Abalones are shellfish famous both for their edible flesh and the brilliant colours of its inner shell. The Maori people of New Zealand call it paua (pronounced PAH wa), and make beautiful jewellery from the shells. But materials scientists are interested in its great strength, and hope to learn how to make body armour using its techniques. Technology copying the designs of life is called biomimetics.
Other shells, such as the conch, also use intricately structured composite materials to produce great strength.1 They are mainly made out of calcium carbonate (CaCO3), with a tiny amount of protein, but it’s the way this is arranged that makes the shells so much tougher than pure calcium carbonate could ever be. The abalone has a different but equally ingenious structure of protein and calcium carbonate.
The abalone shell is made of two types of calcium carbonate: calcite for the rough outside, and aragonite for the smooth inside,2 which is also called nacre or mother-of-pearl. Engineering researchers at the University of California, San Diego, have now found out how the abalone’s inside shell grows, and why it is so strong.3 They inserted very thin glass slides into the growing shell, which the abalone accepted as part of the shell, and grew new shell on top. Then they removed it at different time intervals to analyse the material under an electron microscope.
The animal grows its shell by first depositing a protein layer. Then calcite grows on top of that. Then a number of proteins turn this into aragonite, which would not normally form because it is less stable.4 These tiny crystals are all aligned in the same direction.5 Then a specially structured protein stops growth outwards, otherwise they would form needles.
So then the crystals grow sideways into tiles, stopped only by the neighbouring tiles. Regardless of the size of the abalone, the tiles are all about 0.5 microns thick (about one-thousandth the thickness of a strand of human hair) and 10 microns in diameter (1 micron is 1/25,000 inch). Then an even thinner protein layer forms to separate one tile layer from the next. A new layer starts before the previous layer is filled in, which makes the growing shell look like a forest of Christmas trees.3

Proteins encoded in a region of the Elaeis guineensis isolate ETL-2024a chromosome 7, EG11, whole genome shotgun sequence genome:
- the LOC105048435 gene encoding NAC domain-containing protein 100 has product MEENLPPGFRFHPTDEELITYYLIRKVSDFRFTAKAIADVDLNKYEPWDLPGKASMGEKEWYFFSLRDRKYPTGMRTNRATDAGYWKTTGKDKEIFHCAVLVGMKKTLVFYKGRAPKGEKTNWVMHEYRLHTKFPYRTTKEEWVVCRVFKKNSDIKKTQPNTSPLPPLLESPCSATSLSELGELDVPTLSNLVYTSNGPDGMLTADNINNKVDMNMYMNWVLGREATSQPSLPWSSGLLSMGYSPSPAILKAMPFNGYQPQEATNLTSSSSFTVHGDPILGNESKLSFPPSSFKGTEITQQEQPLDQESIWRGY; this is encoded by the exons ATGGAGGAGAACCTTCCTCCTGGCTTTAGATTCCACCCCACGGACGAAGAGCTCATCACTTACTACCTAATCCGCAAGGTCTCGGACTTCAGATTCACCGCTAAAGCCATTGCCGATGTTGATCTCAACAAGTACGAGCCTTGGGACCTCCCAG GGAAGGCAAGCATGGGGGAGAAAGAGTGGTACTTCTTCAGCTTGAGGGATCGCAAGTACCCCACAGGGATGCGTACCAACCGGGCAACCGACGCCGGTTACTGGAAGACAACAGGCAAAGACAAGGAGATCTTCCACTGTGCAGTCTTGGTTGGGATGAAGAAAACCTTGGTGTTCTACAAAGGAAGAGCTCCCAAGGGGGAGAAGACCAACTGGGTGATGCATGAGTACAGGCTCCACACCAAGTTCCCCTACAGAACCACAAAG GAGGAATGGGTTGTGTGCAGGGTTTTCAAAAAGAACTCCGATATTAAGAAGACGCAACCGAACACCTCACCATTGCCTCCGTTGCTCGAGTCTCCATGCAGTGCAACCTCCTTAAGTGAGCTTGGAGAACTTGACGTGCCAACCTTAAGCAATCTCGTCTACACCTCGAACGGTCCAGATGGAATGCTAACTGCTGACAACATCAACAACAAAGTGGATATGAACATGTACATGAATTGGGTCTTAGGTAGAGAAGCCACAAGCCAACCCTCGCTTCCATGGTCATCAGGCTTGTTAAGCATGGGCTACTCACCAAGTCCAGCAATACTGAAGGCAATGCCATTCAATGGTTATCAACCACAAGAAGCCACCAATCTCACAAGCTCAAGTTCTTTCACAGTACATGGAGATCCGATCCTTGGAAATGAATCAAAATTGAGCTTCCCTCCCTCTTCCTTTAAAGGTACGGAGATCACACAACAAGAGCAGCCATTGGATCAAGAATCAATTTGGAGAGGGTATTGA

The tiles end up as irregular stacks, and they affect light to give the typical mother-of-pearl appearance. However, the tile layers are regular, and separated by a protein layer about 10–20 microns thick. This protein bonds the layers together strongly, but also allows the tiles within the layer to slip apart a little. This slippage absorbs the energy of a heavy impact.
The protein layers also have another important part to play. They strongly hinder cracks from going through the shell.
Mehmet Sarikaya, a materials scientist and nacre expert at the University of Washington, said, ‘Nature has designed an interface of organic and inorganic materials interpenetrating in ways that we cannot yet equal.’6
In the first paragraph of their scientific paper,3 the nacre researchers pay the compulsory homage to the wonders of evolution by natural selection over millions of years. But they provided no specifics of how such a fine coordination of chemical processes could arise by a series of accidents. And note that each step in the alleged evolutionary pathway must be an improvement on the previous stage for natural selection to act. So evolution provided no insights whatever.
Instead, the researchers analyzed the making of the shell as if it were a design engineered for toughness. Indeed, they said, ‘ … even the simplest bio-induced structures are currently impossible to synthesize.’3
Thus it makes good practical scientific sense to believe it really was designed by a Synthesizer whose ability far outshines our own (Isa. 55:8–9).
Scripps Institution of Oceanography
Humans have made laminates (layered materials) for a while now, but these lack the slippage between layers that the abalone shell has. So when a layer breaks, the whole structure is weakened.1
However, Kenneth Vecchio, mechanical and aerospace engineer at the University of California, San Diego, has modelled his design of tough armour explicitly on the abalone. When he was a boy in the 1970s, Dr Vecchio could not believe how hard it was to break seashells. ‘They looked fragile, but I’d have to hit some of them with a hammer to get a piece off.’2
Vecchio compressed alternating layers of aluminum and titanium alloy foils, then heated them to 700°C (1300°F). These metals reacted to form a hard ‘intermetallic’ ceramic-like layer of titanium aluminide (TiAl3), while there was a residual pliable layer of titanium alloy. Thus the result was a ‘metallic intermetallic laminate’ (MIL), alternating between a thicker layer of hard, brittle material and a thinner layer of more flexible material, like the abalone shell.
To test the strength of his new material, Dr Vecchio fired a heavy and hard tungsten alloy rod into a 2 cm (¾ inch) thick sheet of his new material at a speed of 900 metres per second (2,000 mph). But it penetrated only halfway through. That means it can stop bullets. This armour is also lightweight, so would be good for aerospace applications.
Dr Vecchio’s work was the cover story of the March 2005 issue of the Journal of the Minerals, Metals and Materials Society.3
Update: see Scientists Create Tough Ceramic That Mimics Mother of Pearl, PhysOrg.com, 5 December 2008.